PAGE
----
This thesis presents a reading of Graham Greene’s Journey Without Maps (1936) and The Lawless Roads (1939) as an inner, psychological journey, as a search for meaning and a secure sense of self. My claim is, in short, that even though these travel books relate journeys to Liberia and Mexico, they are just as much about Greene’s own self and his home. Central to my discussion is a notion of a deep-felt restlessness and alienation, which marks Greene’s experience of his home in England and the West. The state of the home, as it were, affects the state of the self, crating an unstable and insecure sense of self. Against the negative experience of home, Greene creates an imagined not-home that is projected onto the space of Liberia and Mexico. This not-home is constructed in terms of opposites; it is a space where Greene hopes to find something he finds missing in his home. The not-home, however, is not exactly similar in the two texts. In Journey Without Maps, the imagined not-home represents a primitive state of being that is similar to that of childhood, a state of being that suggests a communal continuity the world. In The Lawless Roads the not-home is imagined as a place where religion matters, as a place where (Catholic) faith can be used as a fixed point of order outside everyday existence.
The journeys importantly may be read as double movements: they are at the same time an escape from the home and a quest or a search for meaning. As Greene moves away from his home and into the unknown (the not-home), his mind drifts towards (memories of) his home. The memories are triggered by the experience of space, and intensify at borders and places that for various reasons resemble the home. Furthermore, the memories present the home on various temporal and spatial levels, pointing to the complexity of the concept of home as well as the important connection between the home and the self.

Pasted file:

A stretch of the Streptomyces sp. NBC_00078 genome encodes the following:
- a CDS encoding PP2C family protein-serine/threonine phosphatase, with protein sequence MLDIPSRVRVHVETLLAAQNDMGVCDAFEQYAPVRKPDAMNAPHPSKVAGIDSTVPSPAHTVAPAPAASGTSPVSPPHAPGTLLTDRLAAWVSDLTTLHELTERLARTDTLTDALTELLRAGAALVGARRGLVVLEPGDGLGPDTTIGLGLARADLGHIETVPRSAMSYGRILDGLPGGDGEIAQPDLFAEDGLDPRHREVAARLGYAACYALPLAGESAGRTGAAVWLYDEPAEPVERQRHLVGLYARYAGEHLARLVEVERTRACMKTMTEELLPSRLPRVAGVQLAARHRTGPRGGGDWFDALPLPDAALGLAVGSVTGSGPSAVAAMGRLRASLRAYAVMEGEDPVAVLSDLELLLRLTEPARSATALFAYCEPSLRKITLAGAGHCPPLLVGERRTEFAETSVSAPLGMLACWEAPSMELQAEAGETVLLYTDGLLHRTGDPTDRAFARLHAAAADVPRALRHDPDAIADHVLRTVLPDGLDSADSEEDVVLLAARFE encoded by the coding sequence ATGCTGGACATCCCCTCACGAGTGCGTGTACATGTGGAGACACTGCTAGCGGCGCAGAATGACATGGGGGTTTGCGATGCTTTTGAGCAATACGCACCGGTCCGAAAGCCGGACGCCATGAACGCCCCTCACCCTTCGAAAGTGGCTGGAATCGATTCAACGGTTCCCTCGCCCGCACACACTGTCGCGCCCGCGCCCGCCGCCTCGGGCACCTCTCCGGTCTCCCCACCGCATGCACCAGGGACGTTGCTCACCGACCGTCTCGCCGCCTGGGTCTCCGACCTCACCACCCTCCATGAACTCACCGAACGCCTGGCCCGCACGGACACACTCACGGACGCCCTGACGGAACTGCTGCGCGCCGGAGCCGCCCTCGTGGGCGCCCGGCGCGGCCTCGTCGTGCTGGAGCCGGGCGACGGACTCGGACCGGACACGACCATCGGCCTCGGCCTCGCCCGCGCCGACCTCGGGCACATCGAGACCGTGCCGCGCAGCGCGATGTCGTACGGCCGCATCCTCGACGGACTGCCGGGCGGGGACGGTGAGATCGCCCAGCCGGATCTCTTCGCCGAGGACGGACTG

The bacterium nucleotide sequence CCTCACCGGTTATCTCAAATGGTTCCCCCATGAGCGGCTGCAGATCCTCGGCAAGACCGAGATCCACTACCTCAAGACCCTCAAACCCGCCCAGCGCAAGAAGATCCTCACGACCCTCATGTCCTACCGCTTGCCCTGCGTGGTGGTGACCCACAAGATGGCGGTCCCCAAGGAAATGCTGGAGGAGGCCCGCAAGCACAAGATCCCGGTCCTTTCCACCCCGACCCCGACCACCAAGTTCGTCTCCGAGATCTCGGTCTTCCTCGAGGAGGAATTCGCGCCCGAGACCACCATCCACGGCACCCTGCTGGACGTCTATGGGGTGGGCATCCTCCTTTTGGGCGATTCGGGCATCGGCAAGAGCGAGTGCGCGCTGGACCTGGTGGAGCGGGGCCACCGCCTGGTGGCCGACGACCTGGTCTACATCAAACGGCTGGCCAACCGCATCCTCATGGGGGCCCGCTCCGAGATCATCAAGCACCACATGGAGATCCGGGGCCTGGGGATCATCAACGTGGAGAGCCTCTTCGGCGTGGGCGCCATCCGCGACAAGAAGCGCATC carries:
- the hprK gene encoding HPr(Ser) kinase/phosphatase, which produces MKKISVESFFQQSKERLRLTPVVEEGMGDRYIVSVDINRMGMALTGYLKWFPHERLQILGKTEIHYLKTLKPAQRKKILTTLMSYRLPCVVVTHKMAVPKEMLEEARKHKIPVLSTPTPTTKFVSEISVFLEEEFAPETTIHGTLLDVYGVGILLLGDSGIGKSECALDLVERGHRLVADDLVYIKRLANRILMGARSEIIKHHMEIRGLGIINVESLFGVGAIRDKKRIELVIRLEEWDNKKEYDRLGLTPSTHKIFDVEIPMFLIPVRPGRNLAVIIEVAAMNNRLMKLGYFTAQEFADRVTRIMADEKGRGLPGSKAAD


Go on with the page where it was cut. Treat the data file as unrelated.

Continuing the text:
The search for meaning and the unstable sense of self of the two texts is at the same time generated by and reflected by an unstable narrative structure. In a marked break from earlier, and particularly Victorian travel narratives, the narrative of Journey Without Maps and The Lawless Roads is repeatedly interrupted by analeptic variations that focus on the traveller’s private responses to the events of the road. The narrative flux in these texts may furthermore be connected to the changes that went on in imaginative literature in the modernist period.
The method for my analysis is a close reading; it is a sustained attempt to discover and uncover the diverse rhetorical and narrative strategies of the two texts. I rely heavily on quotes, and my critical comments aim to place these quotes in the texts’ thematic whole. My method is furthermore based on a view of language (and implicitly, of literature) that is influenced by the linguistic discipline of pragmatics. Context, therefore, is of some importance to my reading; I aim to place the texts in the context of other travel books, critical works on travel literature, the context of cultural modernism as well as the context of the historical surroundings.